In the lieutenant governor’s election David Shafer will face Geoff Duncan in the July runoff for the Republican nomination. Shafer won 48.91 percent of the Republican votes statewide while Duncan received 26.65 percent. The winner of the runoff will face Democratic primary winner Sarah Riggs Amico in November.
The secretary of state’s race will also be decided in the July 24 runoff as Republicans Brad Raffensperger and David Belle Isle will meet for their’s party nod. Raffensperger took 34.98 percent of the Republican votes while Belle Isle took in 28.53 percent. The winner will face Democrat John Barrow in the fall general election.
Georgia state Senator Steve Gooch ran unopposed in the Republican primary and will be unopposed in the general election for Senate District 51. Gooch received 19,706 votes across the district.
On the federal level, U.S. House District 9 Representative Doug Collins ran unopposed in the Republican primary and received a total of 63,592 votes in the district – 3,775 of which were from Union County. Collins will continue to November when he will face Democrat Josh McCall in the general election. McCall defeated Dave Cooper in a tight race 6,936 votes (52.71 percent) to 6,224 (47.29 percent).
BLAIRSVILLE, Ga. – *These election results are unofficial until being certified by the Georgia secretary of state’s office.
2018 Union County Primary Election Results:
Board of Education District 2:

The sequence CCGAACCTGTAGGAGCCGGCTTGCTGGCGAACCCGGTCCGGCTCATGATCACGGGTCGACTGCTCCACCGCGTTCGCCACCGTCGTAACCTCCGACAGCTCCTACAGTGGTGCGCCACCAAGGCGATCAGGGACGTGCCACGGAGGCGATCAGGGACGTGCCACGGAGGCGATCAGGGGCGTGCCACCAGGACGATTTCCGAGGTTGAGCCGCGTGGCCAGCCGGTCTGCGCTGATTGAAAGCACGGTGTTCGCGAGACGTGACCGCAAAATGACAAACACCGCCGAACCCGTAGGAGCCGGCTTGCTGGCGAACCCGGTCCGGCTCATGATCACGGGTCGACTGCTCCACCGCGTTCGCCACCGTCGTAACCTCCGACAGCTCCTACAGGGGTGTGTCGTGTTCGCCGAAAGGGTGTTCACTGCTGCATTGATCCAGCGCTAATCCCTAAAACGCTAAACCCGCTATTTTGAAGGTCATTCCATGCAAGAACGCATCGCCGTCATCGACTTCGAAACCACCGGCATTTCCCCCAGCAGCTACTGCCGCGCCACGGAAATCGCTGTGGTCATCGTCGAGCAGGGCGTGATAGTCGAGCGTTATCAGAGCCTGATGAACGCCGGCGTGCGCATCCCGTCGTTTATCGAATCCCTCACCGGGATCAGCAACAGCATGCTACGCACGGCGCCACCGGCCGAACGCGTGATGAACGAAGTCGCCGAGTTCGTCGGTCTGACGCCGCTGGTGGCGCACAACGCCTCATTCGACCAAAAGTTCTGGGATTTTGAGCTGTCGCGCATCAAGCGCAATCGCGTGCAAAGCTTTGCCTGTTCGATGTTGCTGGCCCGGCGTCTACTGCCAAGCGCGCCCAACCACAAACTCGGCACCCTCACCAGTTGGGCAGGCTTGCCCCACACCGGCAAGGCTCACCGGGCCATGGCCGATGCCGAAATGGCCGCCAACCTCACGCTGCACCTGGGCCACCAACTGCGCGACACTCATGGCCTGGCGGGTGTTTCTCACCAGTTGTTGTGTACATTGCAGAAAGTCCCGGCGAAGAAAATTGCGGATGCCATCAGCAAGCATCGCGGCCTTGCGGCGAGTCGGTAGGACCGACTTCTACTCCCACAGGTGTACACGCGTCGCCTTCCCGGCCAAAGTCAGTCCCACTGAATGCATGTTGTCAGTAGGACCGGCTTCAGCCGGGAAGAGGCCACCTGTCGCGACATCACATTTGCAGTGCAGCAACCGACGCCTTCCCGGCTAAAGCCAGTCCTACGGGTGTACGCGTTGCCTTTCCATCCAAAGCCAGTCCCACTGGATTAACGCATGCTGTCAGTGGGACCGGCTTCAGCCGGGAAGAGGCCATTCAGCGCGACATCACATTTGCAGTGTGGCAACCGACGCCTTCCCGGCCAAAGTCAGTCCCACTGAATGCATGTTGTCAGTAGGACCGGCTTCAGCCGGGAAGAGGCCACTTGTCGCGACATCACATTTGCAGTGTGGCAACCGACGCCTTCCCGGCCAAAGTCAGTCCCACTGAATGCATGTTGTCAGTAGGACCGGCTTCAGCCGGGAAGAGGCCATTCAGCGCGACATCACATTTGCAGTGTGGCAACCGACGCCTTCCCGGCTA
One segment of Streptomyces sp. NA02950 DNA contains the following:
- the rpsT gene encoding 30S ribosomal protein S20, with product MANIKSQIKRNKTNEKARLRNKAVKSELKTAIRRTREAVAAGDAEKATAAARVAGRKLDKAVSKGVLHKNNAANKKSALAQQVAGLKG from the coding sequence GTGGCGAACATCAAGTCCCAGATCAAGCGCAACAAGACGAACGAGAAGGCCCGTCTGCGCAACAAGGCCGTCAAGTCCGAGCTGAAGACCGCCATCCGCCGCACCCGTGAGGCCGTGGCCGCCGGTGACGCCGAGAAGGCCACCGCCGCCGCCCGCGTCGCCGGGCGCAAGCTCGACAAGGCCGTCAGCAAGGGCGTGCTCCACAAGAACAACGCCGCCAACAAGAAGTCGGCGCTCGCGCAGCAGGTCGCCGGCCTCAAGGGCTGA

Joan Anderson (R) – 31.93% 1,309 votes
Tony Hunter (R) – 68.07% 2,790 votes Winner
Board of Education District 4:
William McQuillan (R) – 15.52% 626 votes
Keith Potts (R) – 64.44% 2,599 votes Winner
John T. Strickland (R) – 20.03% 808 votes
Board of Education District 5:
Patrick White (R) – 100.00% 3,435 votes Winner
Education Special Purpose Local Option Sales Tax (ESPLOST):
Yes: 69.65% 3,753 votes Winner
No: 30.35% 1,635 votes
Georgia House of Representative District 8
Matt Gurtler (R) – 60.18% 5,965 votes Winner
Results by County:
Union: 54.32% 2,458 votes
Towns: 66.41% 1,034 votes
Rabun: 62.75% 1,895 votes
White: 71.36% 578 votes
Mickey Cummings (R) – 39.82% 3,947 votes
Results by County:
Union: 45.68% 2,067 votes
Towns: 33.59% 523 votes
Rabun: 37.25% 1,125 votes
White: 28.64% 232 votes
2018 Georgia Primary Election Results
CANDIDATES FOR GOVERNOR:
Casey Cagle (R) – 39.01% 236,479 votes
Eddie Hayes (R) –
Hunter Hill (R) – 18.34% 111,199 votes
Brian Kemp (R) – 25.55% 154,894 votes
Clay Tippins (R) – 12.22% 74,047 votes
Marc Urbach (R) –
Michael Williams (R) – 4.87% 29,542 votes
Stacey Abrams (D) – 76.44% 422,509 votes
Stacey Evans (D) – 23.56% 130,241 votes